Do I Need a Wilderness Permit?

Getting a wilderness backpacking permit to camp in the Olympic National Park backcountry can be confusing and complicated. During planning, a hiker can be easily puzzled about the rules and regulations of the Park. This is not an easy task to face, for someone visiting from out of the area. What is one to do?

Easy Steps to Pre-Trip Success

Step: 1 - Grab a wilderness backcountry map. Being familiar with the area you want to visit, will make getting a permit that much easier.

Step: 2 - Check the backcountry conditions. You might not want to hike the trail, if it is in poor shape. Check road access. You might not even be able to get to the trailhead.


Hiking Gear (Suggestions) for Olympic

This is my hiking gear list of items used on a trip into the Olympic Mountain backcountry. It's important that you bring the Ten Essentials in the mountains, even if it's just for a day hike. Going on a shorter adventure? Check out my day hiking gear suggestions.

The Peninsula can have very unpredictable weather; even in the summer. I always base my packing list off of a worse case scenario concept. Many times I've woke up to below freezing conditions in September; which is the annual peak in good weather. It is not uncommon for a year around threat of bad systems to move in off the Pacific Ocean. This may lead to a few inches of rain in a 24 hour period. A hiker must be prepared of this reality. Always bring rain protection when hiking! Going out in cold weather? Check out this bad weather gear list!

The equipment items in my pack variates, depending on amount of nights I will be spending in the backcountry. I sometimes carry up to 15 days of food in the summer; without resupplying.  Again, conditions outside and the trip's purpose is also a huge variable. It is inefficient to have one set of items for everything, so I'm listing things in generally used on average. Always practice how to put your backpack together at home!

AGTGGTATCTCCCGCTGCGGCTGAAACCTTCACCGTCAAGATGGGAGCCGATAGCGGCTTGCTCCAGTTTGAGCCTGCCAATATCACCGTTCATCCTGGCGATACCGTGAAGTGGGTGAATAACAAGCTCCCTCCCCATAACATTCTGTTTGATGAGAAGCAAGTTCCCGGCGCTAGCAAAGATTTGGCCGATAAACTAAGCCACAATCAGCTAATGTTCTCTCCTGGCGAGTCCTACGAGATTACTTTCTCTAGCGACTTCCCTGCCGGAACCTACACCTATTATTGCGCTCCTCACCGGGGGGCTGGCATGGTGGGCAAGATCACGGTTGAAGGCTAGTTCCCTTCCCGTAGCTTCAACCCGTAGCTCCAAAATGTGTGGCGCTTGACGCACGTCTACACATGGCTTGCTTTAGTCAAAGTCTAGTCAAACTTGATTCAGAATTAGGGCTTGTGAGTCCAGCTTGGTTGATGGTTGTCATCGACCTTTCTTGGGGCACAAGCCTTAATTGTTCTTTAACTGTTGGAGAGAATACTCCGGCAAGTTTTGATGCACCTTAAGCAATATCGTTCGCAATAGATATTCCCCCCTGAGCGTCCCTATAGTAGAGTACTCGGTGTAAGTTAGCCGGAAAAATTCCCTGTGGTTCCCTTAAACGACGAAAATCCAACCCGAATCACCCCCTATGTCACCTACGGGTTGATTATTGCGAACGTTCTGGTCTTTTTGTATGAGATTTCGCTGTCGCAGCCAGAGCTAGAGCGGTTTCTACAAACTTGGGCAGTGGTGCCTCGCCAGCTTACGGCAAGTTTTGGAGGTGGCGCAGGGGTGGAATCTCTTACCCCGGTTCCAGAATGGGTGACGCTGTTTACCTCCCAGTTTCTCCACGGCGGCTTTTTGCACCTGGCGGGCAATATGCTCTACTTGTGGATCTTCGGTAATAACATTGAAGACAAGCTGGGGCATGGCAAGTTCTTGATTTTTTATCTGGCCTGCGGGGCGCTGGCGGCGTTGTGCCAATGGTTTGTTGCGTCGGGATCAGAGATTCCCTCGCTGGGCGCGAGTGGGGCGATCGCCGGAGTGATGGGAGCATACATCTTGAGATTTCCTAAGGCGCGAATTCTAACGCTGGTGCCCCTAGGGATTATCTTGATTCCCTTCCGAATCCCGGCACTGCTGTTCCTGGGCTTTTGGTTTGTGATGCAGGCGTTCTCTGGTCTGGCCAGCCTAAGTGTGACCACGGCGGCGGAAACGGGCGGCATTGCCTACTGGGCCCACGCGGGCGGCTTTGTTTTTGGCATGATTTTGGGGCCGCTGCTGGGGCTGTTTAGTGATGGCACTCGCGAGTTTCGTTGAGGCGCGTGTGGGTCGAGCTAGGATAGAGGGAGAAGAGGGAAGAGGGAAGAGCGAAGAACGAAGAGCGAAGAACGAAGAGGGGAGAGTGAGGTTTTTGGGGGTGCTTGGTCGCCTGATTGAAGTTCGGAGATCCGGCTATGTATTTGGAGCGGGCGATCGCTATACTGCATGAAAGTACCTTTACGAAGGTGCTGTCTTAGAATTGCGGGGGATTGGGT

Usually the purpose of my Olympic Peninsula adventures include backcountry photography, fishing, off trail and alpine traverses, so I pack accordingly for those variables.

hiking gear
Overnight Hiking Equipment used in the Olympic Mountains

6 Amazing Olympic Mountain Photos

Photography of beautiful places in Olympic National Park and Olympic National Forest.

Queets Rain Forest before wildfire - (get photo)

2016 National Park Pass Image

The Annual Olympic National Park Pass allows a visitor to visit the park for one year from the time of purchase. Generally you show it to a Park ranger with a valid I.D., and that gets you into any access road with a toll booth. The card expires one year from the date of purchase.

In 2016 through 2017 look for one of my images on this annual entrance pass. I won a little contest on social media a few months back, and I was honored to hear that my image was selected. It is a personal achievement of mine, because I'm so obsessed with the Olympic Mountains.

The selected image was taken this last summer, on a 6 day backpacking trip into Queets Basin. This trip included 4 days off trail in the steep Olympic alpine and requires basic mountaineering skills. The photograph features the Humes glacier of Mount Olympus and the dramatic landscape of the upper Queets drainage.

I was not too happy to be my heavy camera equipment into the mountains, that hot and dry week in summer. However, once in camp, it's nice to have a real camera to go explore the surrounding area. This photo was taken at sunrise from outside my tent; hesitating to even get out of bed in the first place.

Mount Olympus from upper Queets Basin - grab a postcard